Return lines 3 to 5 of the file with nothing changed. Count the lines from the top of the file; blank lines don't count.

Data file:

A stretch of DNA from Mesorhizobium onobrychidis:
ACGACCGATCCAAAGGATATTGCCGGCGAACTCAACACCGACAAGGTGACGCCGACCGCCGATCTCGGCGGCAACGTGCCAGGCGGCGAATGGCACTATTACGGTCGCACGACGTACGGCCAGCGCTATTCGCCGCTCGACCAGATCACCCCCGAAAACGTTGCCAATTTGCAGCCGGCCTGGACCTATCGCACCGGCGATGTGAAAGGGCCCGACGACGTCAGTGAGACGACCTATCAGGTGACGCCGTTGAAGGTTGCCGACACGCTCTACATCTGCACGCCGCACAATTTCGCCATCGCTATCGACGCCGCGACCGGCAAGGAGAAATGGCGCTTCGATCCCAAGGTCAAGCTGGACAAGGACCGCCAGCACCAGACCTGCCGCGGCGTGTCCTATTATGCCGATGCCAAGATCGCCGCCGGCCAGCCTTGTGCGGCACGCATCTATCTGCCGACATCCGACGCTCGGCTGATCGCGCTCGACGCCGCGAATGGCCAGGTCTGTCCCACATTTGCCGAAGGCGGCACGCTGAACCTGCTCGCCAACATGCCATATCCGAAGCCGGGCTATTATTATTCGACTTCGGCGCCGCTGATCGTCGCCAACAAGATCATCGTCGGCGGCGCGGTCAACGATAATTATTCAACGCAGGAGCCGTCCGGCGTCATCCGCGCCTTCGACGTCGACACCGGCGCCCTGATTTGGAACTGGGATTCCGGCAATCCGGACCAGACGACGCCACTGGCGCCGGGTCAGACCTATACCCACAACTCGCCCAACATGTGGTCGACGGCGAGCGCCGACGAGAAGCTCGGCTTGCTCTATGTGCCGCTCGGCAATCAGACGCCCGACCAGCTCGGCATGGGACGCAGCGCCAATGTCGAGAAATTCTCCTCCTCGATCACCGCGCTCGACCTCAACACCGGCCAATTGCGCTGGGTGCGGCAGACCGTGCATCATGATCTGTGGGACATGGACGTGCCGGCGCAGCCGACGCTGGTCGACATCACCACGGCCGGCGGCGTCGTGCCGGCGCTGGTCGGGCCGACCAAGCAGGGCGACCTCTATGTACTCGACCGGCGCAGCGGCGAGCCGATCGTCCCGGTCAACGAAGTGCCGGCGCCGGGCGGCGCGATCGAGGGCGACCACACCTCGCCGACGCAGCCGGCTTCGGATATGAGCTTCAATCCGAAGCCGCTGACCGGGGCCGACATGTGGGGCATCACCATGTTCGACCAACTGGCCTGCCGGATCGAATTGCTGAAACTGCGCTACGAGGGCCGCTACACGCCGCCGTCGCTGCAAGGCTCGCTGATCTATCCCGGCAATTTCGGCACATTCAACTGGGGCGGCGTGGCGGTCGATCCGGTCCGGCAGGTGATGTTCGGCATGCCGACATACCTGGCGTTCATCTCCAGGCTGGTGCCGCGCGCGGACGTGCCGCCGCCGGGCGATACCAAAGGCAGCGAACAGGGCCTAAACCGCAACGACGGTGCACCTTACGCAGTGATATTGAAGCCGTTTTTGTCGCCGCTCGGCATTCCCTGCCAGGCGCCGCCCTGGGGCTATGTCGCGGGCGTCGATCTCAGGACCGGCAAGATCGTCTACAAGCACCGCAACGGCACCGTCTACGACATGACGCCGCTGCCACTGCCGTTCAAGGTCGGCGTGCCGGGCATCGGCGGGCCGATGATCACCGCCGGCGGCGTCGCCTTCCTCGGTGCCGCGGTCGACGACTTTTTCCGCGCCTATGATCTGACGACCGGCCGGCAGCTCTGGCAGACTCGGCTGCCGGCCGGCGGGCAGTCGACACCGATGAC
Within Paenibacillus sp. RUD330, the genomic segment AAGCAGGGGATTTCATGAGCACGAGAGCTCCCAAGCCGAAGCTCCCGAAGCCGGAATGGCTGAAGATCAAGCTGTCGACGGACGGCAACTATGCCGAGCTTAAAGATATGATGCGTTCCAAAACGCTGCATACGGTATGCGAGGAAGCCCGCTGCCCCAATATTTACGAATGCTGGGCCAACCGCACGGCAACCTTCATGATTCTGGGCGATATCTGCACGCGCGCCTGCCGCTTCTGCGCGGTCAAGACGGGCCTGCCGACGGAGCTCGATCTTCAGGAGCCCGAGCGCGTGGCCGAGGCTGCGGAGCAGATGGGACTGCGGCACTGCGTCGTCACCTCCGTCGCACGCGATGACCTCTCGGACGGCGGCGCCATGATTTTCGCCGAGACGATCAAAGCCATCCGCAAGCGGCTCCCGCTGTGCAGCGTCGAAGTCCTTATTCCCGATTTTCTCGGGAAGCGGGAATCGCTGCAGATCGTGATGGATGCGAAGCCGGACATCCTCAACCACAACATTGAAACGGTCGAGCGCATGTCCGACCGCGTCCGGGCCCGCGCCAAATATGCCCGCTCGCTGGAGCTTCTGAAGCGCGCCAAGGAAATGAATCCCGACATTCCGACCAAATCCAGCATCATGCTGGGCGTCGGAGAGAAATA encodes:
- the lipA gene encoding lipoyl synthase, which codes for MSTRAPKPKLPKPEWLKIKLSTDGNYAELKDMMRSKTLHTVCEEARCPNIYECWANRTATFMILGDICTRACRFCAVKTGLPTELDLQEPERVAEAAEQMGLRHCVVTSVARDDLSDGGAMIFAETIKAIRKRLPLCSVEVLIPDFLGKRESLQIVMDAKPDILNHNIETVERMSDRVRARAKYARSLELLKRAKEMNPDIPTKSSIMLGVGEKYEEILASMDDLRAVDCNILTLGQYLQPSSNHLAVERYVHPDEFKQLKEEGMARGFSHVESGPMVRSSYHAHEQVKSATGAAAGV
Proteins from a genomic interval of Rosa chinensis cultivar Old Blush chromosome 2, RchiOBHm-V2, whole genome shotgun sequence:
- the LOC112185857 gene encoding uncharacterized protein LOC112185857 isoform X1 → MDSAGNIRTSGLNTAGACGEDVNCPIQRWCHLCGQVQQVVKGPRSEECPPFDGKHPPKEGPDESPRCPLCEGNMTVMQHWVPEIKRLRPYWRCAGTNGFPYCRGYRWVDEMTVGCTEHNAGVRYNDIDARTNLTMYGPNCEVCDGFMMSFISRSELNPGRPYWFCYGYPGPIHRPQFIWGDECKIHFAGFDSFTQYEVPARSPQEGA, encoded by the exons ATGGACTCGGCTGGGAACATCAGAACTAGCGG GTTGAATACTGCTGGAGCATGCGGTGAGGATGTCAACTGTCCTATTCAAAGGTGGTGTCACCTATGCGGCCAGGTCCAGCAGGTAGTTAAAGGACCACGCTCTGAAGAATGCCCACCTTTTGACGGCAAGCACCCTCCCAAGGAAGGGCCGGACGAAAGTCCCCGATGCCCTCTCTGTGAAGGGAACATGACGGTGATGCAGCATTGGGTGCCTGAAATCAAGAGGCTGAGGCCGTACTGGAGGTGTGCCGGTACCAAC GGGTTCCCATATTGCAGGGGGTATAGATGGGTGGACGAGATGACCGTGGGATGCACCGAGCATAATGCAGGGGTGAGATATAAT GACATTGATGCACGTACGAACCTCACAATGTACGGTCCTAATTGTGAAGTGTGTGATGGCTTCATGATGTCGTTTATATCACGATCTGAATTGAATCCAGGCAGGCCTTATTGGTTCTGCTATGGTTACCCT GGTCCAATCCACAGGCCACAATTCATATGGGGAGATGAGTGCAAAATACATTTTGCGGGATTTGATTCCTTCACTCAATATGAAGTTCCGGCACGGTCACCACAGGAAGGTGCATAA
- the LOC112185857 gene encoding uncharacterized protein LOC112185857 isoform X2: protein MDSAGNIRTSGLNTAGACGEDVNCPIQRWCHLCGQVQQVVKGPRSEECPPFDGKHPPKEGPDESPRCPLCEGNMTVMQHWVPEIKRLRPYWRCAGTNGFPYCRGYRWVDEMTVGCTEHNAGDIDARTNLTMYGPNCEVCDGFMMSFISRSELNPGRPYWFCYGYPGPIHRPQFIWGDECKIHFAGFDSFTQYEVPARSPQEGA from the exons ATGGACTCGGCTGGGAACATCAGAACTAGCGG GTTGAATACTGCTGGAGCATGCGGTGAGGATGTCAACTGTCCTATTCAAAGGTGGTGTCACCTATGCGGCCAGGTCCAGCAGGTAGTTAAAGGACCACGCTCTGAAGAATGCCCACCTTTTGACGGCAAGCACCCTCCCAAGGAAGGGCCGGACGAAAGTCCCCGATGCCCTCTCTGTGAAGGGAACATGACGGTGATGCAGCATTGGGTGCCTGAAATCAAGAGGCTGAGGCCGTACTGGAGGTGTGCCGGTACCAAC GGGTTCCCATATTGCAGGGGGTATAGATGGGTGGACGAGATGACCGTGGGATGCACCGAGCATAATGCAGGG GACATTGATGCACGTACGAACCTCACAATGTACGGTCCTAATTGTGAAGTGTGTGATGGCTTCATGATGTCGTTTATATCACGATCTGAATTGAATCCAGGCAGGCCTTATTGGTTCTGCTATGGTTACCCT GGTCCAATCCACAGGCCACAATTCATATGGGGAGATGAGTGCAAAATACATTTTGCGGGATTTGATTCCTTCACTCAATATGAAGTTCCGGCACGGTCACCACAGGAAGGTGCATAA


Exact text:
Within Paenibacillus sp. RUD330, the genomic segment AAGCAGGGGATTTCATGAGCACGAGAGCTCCCAAGCCGAAGCTCCCGAAGCCGGAATGGCTGAAGATCAAGCTGTCGACGGACGGCAACTATGCCGAGCTTAAAGATATGATGCGTTCCAAAACGCTGCATACGGTATGCGAGGAAGCCCGCTGCCCCAATATTTACGAATGCTGGGCCAACCGCACGGCAACCTTCATGATTCTGGGCGATATCTGCACGCGCGCCTGCCGCTTCTGCGCGGTCAAGACGGGCCTGCCGACGGAGCTCGATCTTCAGGAGCCCGAGCGCGTGGCCGAGGCTGCGGAGCAGATGGGACTGCGGCACTGCGTCGTCACCTCCGTCGCACGCGATGACCTCTCGGACGGCGGCGCCATGATTTTCGCCGAGACGATCAAAGCCATCCGCAAGCGGCTCCCGCTGTGCAGCGTCGAAGTCCTTATTCCCGATTTTCTCGGGAAGCGGGAATCGCTGCAGATCGTGATGGATGCGAAGCCGGACATCCTCAACCACAACATTGAAACGGTCGAGCGCATGTCCGACCGCGTCCGGGCCCGCGCCAAATATGCCCGCTCGCTGGAGCTTCTGAAGCGCGCCAAGGAAATGAATCCCGACATTCCGACCAAATCCAGCATCATGCTGGGCGTCGGAGAGAAATA encodes:
- the lipA gene encoding lipoyl synthase, which codes for MSTRAPKPKLPKPEWLKIKLSTDGNYAELKDMMRSKTLHTVCEEARCPNIYECWANRTATFMILGDICTRACRFCAVKTGLPTELDLQEPERVAEAAEQMGLRHCVVTSVARDDLSDGGAMIFAETIKAIRKRLPLCSVEVLIPDFLGKRESLQIVMDAKPDILNHNIETVERMSDRVRARAKYARSLELLKRAKEMNPDIPTKSSIMLGVGEKYEEILASMDDLRAVDCNILTLGQYLQPSSNHLAVERYVHPDEFKQLKEEGMARGFSHVESGPMVRSSYHAHEQVKSATGAAAGV
Proteins from a genomic interval of Rosa chinensis cultivar Old Blush chromosome 2, RchiOBHm-V2, whole genome shotgun sequence: